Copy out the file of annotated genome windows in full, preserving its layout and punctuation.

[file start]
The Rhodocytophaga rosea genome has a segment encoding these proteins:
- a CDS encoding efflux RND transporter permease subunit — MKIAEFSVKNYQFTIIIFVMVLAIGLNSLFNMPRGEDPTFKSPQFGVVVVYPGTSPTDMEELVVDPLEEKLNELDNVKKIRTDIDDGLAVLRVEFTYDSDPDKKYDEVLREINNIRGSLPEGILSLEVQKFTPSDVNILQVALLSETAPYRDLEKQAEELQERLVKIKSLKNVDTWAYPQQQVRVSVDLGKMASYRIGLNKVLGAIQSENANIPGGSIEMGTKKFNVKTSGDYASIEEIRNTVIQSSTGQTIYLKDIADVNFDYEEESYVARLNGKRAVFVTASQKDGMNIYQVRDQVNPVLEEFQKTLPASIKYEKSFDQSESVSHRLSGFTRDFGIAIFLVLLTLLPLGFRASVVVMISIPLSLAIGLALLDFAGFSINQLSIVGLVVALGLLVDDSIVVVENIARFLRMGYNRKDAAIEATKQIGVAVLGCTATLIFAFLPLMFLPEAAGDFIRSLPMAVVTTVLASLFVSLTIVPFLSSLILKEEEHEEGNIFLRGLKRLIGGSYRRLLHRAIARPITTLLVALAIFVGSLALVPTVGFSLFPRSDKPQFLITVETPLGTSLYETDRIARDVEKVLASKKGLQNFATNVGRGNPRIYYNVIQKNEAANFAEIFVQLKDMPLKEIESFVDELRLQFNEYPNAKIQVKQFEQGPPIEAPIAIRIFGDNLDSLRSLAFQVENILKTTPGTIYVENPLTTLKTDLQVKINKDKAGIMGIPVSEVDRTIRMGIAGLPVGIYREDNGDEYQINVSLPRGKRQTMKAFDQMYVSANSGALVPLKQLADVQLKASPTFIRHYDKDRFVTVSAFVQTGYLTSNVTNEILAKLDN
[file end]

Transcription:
The Rhodocytophaga rosea genome has a segment encoding these proteins:
- a CDS encoding efflux RND transporter permease subunit — MKIAEFSVKNYQFTIIIFVMVLAIGLNSLFNMPRGEDPTFKSPQFGVVVVYPGTSPTDMEELVVDPLEEKLNELDNVKKIRTDIDDGLAVLRVEFTYDSDPDKKYDEVLREINNIRGSLPEGILSLEVQKFTPSDVNILQVALLSETAPYRDLEKQAEELQERLVKIKSLKNVDTWAYPQQQVRVSVDLGKMASYRIGLNKVLGAIQSENANIPGGSIEMGTKKFNVKTSGDYASIEEIRNTVIQSSTGQTIYLKDIADVNFDYEEESYVARLNGKRAVFVTASQKDGMNIYQVRDQVNPVLEEFQKTLPASIKYEKSFDQSESVSHRLSGFTRDFGIAIFLVLLTLLPLGFRASVVVMISIPLSLAIGLALLDFAGFSINQLSIVGLVVALGLLVDDSIVVVENIARFLRMGYNRKDAAIEATKQIGVAVLGCTATLIFAFLPLMFLPEAAGDFIRSLPMAVVTTVLASLFVSLTIVPFLSSLILKEEEHEEGNIFLRGLKRLIGGSYRRLLHRAIARPITTLLVALAIFVGSLALVPTVGFSLFPRSDKPQFLITVETPLGTSLYETDRIARDVEKVLASKKGLQNFATNVGRGNPRIYYNVIQKNEAANFAEIFVQLKDMPLKEIESFVDELRLQFNEYPNAKIQVKQFEQGPPIEAPIAIRIFGDNLDSLRSLAFQVENILKTTPGTIYVENPLTTLKTDLQVKINKDKAGIMGIPVSEVDRTIRMGIAGLPVGIYREDNGDEYQINVSLPRGKRQTMKAFDQMYVSANSGALVPLKQLADVQLKASPTFIRHYDKDRFVTVSAFVQTGYLTSNVTNEILAKLDN